Calculation of Child Support
In Ohio, child support orders are set according to specific statutory guidelines based on the combined gross incomes of the parents and number of children to be supported. It is calculated according to a worksheet adopted by the Legislature.
All courts are required to use the statutory guidelines and worksheet for calculating child support orders and the amount of child support calculated using the worksheet is presumed to be the correct amount.
The parent ordered to receive child support is known as the Obligee and the parent ordered to pay child support is known as the Obligor.
Child support obligations are set at a specific amount to be paid each month by the Obligor.
Deviation from Guidelines Child Support
Either or both parents may believe the guidelines amount of child support is too high or too low. In such a case, a parent may seek what is called a deviation.
The parent seeking to deviate from the guidelines child support amount has the burden to prove to the court the guidelines amount of child support is unjust or inappropriate and, therefore, not in the best interests of the child or children.
The reasons a court may deviate from the guidelines amount of child support are listed in O.R.C. 3119.23. The decision to grant a deviation rests solely within the court’s discretion and depends on the specific facts and circumstances of each case.
Only the court, not the CSEA, may grant a deviation from the child support guidelines.
All child support orders must include provisions for medical insurance coverage for the child/children.
One or both parents may be required to purchase private health insurance coverage for the child/children if:
- It is available at reasonable cost. Insurance is considered available at a reasonable cost if the extra cost of insuring the child/children does not exceed 5% of that parent’s gross income for child support purposes. (O.R.C. 3119.29(A)(8)).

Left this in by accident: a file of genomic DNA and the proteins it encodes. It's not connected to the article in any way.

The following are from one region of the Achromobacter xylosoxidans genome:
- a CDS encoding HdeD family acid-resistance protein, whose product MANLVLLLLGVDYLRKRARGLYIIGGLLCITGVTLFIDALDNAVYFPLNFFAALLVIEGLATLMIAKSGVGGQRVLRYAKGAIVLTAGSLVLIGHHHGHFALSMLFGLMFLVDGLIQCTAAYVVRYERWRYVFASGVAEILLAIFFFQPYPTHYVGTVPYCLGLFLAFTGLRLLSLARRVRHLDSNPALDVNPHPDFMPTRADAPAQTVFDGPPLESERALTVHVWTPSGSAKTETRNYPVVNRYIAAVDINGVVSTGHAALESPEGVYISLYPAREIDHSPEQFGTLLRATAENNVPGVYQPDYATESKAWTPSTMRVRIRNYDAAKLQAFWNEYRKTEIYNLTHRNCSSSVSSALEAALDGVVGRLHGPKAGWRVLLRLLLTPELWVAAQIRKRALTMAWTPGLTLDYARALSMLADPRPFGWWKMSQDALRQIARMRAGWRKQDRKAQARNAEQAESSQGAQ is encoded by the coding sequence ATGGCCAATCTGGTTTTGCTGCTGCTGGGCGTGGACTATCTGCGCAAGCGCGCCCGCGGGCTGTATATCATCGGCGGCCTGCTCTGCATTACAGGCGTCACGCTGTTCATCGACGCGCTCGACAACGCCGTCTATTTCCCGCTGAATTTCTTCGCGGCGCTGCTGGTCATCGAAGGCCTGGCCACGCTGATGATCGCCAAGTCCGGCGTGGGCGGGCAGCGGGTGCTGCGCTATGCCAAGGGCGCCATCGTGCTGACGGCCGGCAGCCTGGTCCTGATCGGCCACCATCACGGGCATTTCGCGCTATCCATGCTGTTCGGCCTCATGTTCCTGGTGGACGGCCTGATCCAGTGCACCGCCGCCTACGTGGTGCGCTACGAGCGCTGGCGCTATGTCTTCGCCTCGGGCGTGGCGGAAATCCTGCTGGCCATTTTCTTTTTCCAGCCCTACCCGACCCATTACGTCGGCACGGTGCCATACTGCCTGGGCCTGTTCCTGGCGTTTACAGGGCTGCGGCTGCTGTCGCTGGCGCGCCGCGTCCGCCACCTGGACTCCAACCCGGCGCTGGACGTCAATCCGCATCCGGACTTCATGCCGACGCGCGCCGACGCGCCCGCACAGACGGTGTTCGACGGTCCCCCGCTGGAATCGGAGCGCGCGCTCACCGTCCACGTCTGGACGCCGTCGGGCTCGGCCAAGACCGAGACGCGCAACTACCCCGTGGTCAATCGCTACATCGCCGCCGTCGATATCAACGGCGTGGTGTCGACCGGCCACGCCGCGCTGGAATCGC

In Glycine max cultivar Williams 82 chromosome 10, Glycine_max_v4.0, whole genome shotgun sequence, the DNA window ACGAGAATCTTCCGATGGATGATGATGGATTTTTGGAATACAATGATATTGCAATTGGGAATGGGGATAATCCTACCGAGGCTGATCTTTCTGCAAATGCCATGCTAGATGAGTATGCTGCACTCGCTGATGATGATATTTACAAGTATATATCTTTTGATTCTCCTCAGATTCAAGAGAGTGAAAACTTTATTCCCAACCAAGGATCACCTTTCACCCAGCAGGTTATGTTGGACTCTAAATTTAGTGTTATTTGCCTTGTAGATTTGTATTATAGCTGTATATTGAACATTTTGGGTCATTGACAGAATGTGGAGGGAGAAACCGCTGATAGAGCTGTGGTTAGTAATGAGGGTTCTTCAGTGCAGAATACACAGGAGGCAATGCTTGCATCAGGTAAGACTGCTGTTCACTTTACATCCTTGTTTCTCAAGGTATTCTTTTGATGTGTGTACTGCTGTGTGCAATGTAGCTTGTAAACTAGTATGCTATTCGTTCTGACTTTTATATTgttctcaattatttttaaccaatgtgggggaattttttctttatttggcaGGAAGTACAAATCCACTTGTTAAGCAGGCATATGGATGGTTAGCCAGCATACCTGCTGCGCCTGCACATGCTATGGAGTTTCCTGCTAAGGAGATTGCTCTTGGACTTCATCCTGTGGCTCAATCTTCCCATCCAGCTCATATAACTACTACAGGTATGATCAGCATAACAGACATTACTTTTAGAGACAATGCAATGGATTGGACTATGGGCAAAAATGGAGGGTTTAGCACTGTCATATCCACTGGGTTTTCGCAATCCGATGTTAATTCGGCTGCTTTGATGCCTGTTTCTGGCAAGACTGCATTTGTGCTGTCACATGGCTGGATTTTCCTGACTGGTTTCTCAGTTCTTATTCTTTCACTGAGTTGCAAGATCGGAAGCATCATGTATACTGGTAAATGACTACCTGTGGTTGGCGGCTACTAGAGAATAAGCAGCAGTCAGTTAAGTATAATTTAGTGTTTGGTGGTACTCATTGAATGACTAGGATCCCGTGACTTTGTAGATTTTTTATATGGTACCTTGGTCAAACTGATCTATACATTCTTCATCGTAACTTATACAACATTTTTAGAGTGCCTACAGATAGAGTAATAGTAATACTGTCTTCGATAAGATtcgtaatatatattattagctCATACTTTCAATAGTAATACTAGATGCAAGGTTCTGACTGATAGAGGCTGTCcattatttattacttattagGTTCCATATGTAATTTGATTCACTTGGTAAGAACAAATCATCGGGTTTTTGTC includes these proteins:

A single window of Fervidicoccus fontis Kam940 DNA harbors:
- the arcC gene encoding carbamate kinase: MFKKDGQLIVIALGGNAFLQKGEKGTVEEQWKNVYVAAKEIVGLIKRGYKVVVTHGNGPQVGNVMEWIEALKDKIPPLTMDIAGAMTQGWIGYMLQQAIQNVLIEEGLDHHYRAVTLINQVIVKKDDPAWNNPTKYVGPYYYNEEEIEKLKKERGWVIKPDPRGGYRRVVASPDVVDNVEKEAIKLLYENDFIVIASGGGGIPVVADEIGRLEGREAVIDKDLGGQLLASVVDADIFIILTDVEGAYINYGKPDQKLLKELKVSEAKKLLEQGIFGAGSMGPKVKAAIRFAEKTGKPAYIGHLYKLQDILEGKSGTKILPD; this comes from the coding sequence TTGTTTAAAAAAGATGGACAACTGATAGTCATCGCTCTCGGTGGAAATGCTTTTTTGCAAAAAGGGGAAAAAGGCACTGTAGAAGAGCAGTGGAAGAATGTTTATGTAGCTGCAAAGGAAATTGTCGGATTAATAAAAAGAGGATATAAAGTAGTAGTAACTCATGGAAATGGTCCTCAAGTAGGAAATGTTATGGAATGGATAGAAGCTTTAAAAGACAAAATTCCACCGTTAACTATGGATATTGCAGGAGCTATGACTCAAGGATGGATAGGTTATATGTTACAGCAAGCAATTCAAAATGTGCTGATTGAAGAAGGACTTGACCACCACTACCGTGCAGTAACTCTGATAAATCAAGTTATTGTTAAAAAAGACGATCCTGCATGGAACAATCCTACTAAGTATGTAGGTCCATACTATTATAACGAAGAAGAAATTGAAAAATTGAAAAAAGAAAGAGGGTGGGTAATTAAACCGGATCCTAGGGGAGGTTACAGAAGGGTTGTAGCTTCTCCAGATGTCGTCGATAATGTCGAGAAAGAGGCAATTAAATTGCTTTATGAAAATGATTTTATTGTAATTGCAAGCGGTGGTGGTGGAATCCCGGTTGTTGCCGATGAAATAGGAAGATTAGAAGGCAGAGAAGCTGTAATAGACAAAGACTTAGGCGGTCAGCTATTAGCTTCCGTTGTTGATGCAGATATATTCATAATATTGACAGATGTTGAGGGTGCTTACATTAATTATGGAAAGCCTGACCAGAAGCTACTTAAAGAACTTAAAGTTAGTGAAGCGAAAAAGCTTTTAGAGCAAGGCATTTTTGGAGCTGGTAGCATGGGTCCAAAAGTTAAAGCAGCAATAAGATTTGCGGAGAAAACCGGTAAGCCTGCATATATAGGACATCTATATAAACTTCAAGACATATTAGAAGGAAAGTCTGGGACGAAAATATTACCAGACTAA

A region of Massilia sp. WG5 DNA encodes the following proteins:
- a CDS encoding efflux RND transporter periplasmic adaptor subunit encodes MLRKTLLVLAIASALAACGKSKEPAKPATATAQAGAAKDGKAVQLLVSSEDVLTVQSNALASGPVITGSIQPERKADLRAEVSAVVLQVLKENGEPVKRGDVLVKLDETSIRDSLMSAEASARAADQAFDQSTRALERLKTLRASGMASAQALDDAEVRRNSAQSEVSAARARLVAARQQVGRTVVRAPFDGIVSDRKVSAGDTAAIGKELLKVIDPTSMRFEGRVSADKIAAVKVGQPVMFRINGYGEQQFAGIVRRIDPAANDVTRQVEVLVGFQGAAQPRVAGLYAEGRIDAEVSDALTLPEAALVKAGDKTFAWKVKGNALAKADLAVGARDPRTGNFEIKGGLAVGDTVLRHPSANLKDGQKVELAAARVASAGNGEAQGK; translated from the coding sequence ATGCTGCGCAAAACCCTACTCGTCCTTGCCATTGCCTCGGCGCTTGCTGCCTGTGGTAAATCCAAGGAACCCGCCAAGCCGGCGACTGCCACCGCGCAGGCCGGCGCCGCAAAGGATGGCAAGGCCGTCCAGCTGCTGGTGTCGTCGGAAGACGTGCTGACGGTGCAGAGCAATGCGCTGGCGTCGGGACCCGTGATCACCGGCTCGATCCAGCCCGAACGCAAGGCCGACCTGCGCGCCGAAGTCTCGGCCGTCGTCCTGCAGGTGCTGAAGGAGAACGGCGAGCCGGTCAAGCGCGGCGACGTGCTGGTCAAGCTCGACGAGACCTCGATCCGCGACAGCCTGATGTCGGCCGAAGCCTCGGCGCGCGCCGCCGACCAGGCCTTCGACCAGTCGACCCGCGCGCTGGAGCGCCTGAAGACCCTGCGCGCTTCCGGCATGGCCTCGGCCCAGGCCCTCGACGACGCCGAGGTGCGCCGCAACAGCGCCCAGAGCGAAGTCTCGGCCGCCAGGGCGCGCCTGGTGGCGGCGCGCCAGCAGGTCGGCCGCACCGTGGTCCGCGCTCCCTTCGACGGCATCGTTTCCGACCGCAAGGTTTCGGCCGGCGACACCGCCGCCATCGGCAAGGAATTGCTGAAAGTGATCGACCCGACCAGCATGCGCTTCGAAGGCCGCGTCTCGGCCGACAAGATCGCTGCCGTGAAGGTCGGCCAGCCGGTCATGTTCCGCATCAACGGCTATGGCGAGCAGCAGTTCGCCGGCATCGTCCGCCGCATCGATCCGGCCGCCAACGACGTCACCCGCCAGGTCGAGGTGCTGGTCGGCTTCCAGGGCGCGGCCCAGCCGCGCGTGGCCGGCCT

- It is accessible to the child. Accessible means health insurance coverage that provides primary care services within thirty miles of the residence of the child. (O.R.C. 3119.29(A)(4)).
Publicly funded health insurance such as CareSource or Molina does NOT constitute private health insurance.
If there is no private medical insurance available at a reasonable cost, the Obligor will be ordered to pay, in addition to the monthly child support amount, an additional monthly amount known as Cash Medical Support. If the children are covered by publicly funded health insurance the cash medical support payments may be assigned to the State.
Child support orders must also include provisions for payment of the child/children’s medical expenses not otherwise paid for by insurance. Typically this takes the form of an order that each parent pay a certain percentage of any such expenses.
Dependent Tax Deductions
All court court-issued child support orders must include provisions awarding the right to claim the child/children as dependents for income tax purposes.
The parents may agree on which parent is to claim the deduction; however, absent agreement there is a rebuttable presumption that the parent with whom the children primarily reside is the parent entitled to claim the deduction.
DISCLAIMER: THIS INFORMATION DOES NOT CONSTITUTE LEGAL ADVICE. It is a general overview for informational purposes only regarding procedure. YOU SHOULD CONSULT AN ATTORNEY FOR LEGAL ADVICE REGARDING ISSUES SPECIFIC TO YOUR CASE.